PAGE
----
] highlighted that lines within Ethiopia run on different signaling systems because they were built by different companies. Stakeholders at the Nairobi workshop shared similar concerns about the link between new rail infrastructure and wider development regional plans, where projects are not standardised with regard to maximum axle loads and speeds, and control and communication systems to be used in different sections. It was also highlighted that national masterplans were not available and very few documents were digitalised for common access.
Moreover, it seems that recent investments are not entirely aligned with the current gaps in capability. Technical decisions on new projects are being driven by external forces, including international suppliers and foreign governments, rather than following regional plans with a holistic perspective. This has resulted in investments in solutions that do not match the requirements of the specific context and development trajectory of low-income countries. For example, electrification is still not possible in many countries, as the national electricity grids are insufficient to support railway operations. When electrified lines were built in Ethiopia, a new grid had to be added to the project [21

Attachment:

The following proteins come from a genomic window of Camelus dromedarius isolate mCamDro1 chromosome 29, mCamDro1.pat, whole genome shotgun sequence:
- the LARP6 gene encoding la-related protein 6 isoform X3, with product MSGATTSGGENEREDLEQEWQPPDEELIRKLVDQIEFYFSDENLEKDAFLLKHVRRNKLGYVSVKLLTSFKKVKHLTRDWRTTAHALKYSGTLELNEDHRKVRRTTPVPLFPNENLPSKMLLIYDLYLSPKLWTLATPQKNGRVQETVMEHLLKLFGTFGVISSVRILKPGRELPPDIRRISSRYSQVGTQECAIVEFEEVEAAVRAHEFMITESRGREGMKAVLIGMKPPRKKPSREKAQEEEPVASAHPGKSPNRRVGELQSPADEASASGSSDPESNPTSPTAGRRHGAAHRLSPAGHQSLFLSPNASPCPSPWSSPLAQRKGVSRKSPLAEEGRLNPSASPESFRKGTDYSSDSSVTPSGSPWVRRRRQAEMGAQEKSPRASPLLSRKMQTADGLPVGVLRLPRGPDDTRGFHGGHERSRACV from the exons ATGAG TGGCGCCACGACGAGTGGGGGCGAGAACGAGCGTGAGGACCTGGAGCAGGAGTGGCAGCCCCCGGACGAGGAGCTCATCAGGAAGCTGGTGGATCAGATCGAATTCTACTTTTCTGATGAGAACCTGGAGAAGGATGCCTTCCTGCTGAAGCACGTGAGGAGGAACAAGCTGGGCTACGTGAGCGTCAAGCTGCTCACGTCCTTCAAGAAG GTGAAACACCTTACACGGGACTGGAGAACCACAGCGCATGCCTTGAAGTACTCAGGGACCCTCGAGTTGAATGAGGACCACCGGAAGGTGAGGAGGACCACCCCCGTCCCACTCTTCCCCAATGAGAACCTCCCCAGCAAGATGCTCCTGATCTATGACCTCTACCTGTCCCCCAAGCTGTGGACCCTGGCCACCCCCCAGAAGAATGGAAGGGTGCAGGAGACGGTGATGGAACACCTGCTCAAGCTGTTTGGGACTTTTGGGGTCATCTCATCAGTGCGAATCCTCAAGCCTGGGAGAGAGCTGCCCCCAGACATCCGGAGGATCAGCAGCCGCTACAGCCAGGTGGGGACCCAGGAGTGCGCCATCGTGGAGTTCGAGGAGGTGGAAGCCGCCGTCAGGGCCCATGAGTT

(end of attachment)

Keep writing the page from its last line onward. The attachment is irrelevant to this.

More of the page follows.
]. Furthermore, expensive and highly sophisticated complex systems have been specified where they are not required, as in the example of the deployment of advanced ERTMS Level 3 (European Rail Traffic Management System Level 3) technologies in Zambia, where traffic volumes are less than 1.5 million traffic units per year [37
There are clear discrepancies in future goals and current actions. Since there is no established technology roadmap to lead national development towards a common goal, countries are buying off-the-shelf technologies that are too expensive for the near future traffic projected. In doing so, their pathway to development is likely to only follow the steps of developed countries decades ago and remain outdated in the long-term. Little attention has been given to the specific context of the regions and their needs for fit-for-purpose solutions that can leapfrog previous development curves and create fit-for-purpose solutions.